Understanding the Armed Career Criminal Act

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Understanding the Armed Career Criminal Act


If prosecutors charge you under the Armed Career Criminal Act (ACCA) you face mandatory minimum sentences of at least 15 years in prison.

The ACCA establishes a defendant as a career criminal if they have had three prior violent felony or serious drug offense convictions for crimes committed “on occasions different from one another.” 

ACCA Definitions

The 2002 Supreme Court Case Wooden v. United States clarified that an “occasion” is to be defined as a crime committed at a separate date and time from other eligible crimes. This keeps prosecutors from trying to “pad out” your prison sentence by being overbroad in their definition of an “occasion.” 

In the Wooden case, for example, they originally charged him under the ACCA for robbing ten separate units at the same storage facility on the same night and at the same time. The Supreme Court found using the ACCA in this way to be an overreach. 

In the 2000 Supreme Court Case Johnson v. United States, the courts defined a “violent crime” as “any crime that otherwise involves conduct that presents a serious potential risk of physical injury to another.”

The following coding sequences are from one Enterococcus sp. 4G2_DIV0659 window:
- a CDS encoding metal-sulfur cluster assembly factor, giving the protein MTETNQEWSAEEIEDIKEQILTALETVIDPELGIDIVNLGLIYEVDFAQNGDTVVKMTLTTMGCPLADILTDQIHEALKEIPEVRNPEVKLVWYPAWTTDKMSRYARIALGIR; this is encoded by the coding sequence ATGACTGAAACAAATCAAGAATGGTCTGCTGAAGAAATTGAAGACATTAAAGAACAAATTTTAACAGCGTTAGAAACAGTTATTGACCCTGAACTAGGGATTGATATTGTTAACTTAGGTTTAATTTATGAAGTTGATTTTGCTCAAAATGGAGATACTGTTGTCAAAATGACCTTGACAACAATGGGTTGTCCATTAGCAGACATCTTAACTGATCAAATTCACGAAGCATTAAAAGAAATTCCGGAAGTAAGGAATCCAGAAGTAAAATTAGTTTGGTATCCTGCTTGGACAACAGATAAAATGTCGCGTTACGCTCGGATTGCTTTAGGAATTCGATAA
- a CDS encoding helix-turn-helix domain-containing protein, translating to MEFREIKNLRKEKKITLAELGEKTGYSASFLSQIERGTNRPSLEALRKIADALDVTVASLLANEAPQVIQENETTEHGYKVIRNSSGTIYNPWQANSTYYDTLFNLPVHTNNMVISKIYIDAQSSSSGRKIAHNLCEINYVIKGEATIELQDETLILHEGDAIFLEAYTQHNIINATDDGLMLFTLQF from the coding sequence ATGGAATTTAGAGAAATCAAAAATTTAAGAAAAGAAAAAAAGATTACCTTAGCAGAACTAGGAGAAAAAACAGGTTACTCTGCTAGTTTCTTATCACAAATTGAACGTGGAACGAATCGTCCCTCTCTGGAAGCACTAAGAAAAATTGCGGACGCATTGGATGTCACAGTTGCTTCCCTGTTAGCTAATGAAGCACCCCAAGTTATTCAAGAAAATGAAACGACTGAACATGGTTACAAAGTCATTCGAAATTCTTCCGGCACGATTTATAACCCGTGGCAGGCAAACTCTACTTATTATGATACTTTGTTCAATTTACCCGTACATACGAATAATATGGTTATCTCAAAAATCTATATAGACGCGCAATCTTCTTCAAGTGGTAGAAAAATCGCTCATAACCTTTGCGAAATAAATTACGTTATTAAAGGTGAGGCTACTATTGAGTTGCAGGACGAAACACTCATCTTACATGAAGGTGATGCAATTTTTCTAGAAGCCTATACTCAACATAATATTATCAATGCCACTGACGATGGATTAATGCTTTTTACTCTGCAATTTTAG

The law further clarifies a violent felony to mean:

  1. Any crime punishable by imprisonment for a term exceeding one year.
  2. Any act of juvenile delinquency involving the use or carrying of a firearm, knife, or destructive device that would be punishable by imprisonment for at least one year if committed by an adult.
  3. Has as an element the use, attempted use, or threatened use of physical force against the person or another. 
  4. Is a burglary, arson, or extortion, involves the risk of explosives or otherwise involves conduct that presents a serious potential risk of physical injury to another.

If you are alleged to have used or brandished a firearm at any point during the commission of the crime you’ve been charged with, then you could be eligible for enhanced sentencing under the ACCA. 

Get Help Today

If you’re being charged with a violent felony, you need help from an established and reputable criminal lawyer, especially if the ACCA may become an issue in your case. 

Our team has experience defending cases at both the state and federal levels and can help you bring your case to its best possible outcome.

Call us to schedule a case review today. 

See also: 

How Does Bail Work in a Federal Criminal Case? 

The Definitive Guide for Those Charged With Federal Crimes in NYC

Why Good Defense Lawyers Accept Guilty Clients

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